My son asked me about some upcoming dates so we could coordinate our calendars. After adding his events to my calendar, I was suddenly overcome by a sense of anxiety, feeling overwhelmed about the upcoming month. The number of responsibilities seemed staggering, and I felt almost paralyzed with fear.
Later that day I pulled out my journal and started scribbling questions, to bring myself back to reality. I knew that all of these events were going to happen and everything was going to get done, so there was no point in spoiling the time until then with stress and despair.
Maybe the five questions will help you, too.
1) What makes me feel more organized and on top of things?
My list included:
House visually neat (no piles of clutter because they are an emotional drain)
Simple meals planned and groceries bought
Get up early
Self care: exercise, dressed, makeup early in the day
Start day with Bible/journaling
Do things ahead, not last-minute
2) What are some things I could delegate/hire?
My answers mostly had to do with business, but I’m not above paying older children to declutter a younger sibling’s bedroom or do some other extra cleaning project
3) How could I batch some tasks?
Again, these answers were mostly business like outlining blog articles and writing several first paragraphs, but this could include doubling a recipe and freezing half, browning five pounds of hamburger or running all the errands in one afternoon.
4) What lies am I believing?
This could be things like:
I need to drop everything to respond to text messages and Facebook messages.
I am not enough.
God is not enough.
I can’t do this.
I’m bad for feeling this way.
I’m just not good at __________.
5) What’s the truth?
I can do all things through Christ Who strengthens me.
When I feel bad about myself, I’m making myself (rather than the greatness of God) the center of attention.
The important stuff will get done. I can either spoil today by dreading and fretting or I can remain calm and make a plan.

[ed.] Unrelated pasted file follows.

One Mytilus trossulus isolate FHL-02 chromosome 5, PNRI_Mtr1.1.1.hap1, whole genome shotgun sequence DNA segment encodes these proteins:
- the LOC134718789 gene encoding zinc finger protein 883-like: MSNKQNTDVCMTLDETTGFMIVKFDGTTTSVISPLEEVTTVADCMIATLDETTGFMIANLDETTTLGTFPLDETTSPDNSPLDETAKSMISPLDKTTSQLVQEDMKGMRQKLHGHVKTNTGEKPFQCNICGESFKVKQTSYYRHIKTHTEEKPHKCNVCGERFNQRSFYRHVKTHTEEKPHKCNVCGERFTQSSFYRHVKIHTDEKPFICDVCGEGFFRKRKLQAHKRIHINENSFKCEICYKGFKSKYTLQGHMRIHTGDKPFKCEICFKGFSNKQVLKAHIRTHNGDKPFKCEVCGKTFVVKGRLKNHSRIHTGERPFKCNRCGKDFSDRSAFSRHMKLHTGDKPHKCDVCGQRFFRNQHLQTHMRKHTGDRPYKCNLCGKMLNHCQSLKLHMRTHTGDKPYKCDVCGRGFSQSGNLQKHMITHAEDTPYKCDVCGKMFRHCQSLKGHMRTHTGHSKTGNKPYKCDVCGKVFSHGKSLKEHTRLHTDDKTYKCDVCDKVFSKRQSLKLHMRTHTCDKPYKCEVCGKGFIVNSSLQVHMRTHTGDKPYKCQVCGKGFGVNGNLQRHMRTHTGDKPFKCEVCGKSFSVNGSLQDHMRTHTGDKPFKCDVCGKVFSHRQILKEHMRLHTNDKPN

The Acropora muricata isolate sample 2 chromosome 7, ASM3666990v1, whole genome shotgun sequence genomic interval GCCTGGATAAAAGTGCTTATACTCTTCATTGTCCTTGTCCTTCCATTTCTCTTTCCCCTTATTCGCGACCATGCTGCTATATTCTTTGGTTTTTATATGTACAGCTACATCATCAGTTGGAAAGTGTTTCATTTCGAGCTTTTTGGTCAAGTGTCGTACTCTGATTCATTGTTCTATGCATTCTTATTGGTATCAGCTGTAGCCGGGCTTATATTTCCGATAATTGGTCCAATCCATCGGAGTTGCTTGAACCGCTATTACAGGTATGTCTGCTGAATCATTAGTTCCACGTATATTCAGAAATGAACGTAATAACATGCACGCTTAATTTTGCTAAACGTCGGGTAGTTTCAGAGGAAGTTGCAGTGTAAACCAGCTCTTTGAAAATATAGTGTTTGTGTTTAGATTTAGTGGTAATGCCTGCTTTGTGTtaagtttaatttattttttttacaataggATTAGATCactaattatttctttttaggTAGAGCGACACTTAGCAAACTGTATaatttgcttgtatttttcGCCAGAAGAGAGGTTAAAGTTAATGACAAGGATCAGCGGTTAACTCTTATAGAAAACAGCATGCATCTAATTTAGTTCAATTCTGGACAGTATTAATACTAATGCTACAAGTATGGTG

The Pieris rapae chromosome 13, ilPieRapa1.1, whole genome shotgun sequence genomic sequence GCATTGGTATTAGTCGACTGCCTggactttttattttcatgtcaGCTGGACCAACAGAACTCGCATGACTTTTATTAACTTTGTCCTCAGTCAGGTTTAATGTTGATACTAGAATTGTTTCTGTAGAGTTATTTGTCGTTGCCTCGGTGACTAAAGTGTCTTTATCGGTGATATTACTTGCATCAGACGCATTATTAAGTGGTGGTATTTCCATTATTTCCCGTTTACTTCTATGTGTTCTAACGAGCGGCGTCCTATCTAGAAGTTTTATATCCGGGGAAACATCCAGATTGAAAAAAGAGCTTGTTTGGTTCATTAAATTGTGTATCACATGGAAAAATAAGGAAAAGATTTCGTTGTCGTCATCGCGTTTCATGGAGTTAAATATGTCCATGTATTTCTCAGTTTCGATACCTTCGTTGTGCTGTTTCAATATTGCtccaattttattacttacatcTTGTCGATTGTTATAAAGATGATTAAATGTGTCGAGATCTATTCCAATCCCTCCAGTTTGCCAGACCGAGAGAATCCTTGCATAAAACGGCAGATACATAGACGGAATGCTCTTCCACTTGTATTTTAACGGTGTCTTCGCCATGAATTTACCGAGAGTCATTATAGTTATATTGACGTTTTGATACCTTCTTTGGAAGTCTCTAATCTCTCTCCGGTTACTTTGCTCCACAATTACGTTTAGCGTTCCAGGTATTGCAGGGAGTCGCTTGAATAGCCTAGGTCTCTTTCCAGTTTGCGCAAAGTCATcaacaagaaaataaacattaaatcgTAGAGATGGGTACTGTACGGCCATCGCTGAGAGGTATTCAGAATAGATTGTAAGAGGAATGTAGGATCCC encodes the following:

All the days of the desponding and afflicted are made evil [by anxious thoughts and forebodings], but he who has a glad heart has a continual feast [regardless of circumstances]. ~ Proverbs 15:15, Amplified Bible
Despond means to be depressed by a loss of hope, confidence or courage, to become dejected and lose confidence and to become disheartened or discouraged. And where does all that start? With believing lies and thinking the thoughts that go with them. Step back and recognize the lies, and you’re on your way to a continual feast.
If you find yourself in the clutches of overwhelm, sit down with pen and paper. Move through these questions and write your honest answers.
Don’t let despond keep you trapped in lies. Please don’t waste your life on dread and worry over all you have to do.
Somewhere in the world, there is probably someone who would love to trade places with you.
Use these questions as a tool to get you thinking straight and making practical plans. Start small. After realizing that neat surroundings were mentally freeing to me, I started with one room, my bedroom. The results motivated me to work through other areas, a little each day.
Don’t be paralyzed by overwhelm. Sometimes we’re afraid if we write it all down we’ll get even more overwhelmed. But writing it down helps us classify and sort and often find out it isn’t as bad as we think.
Ask yourself these five questions—or any other questions that pop up to help you—and you’ll find that the truth sets you free. Stepping back to evaluate your thought process is sometimes all you need to get new perspective. Talk it through with your spouse or friend if that helps. Use the five questions as a tool to get you moving….beyond overwhelm.
What other questions could you ask of yourself when you’re feeling overwhelmed?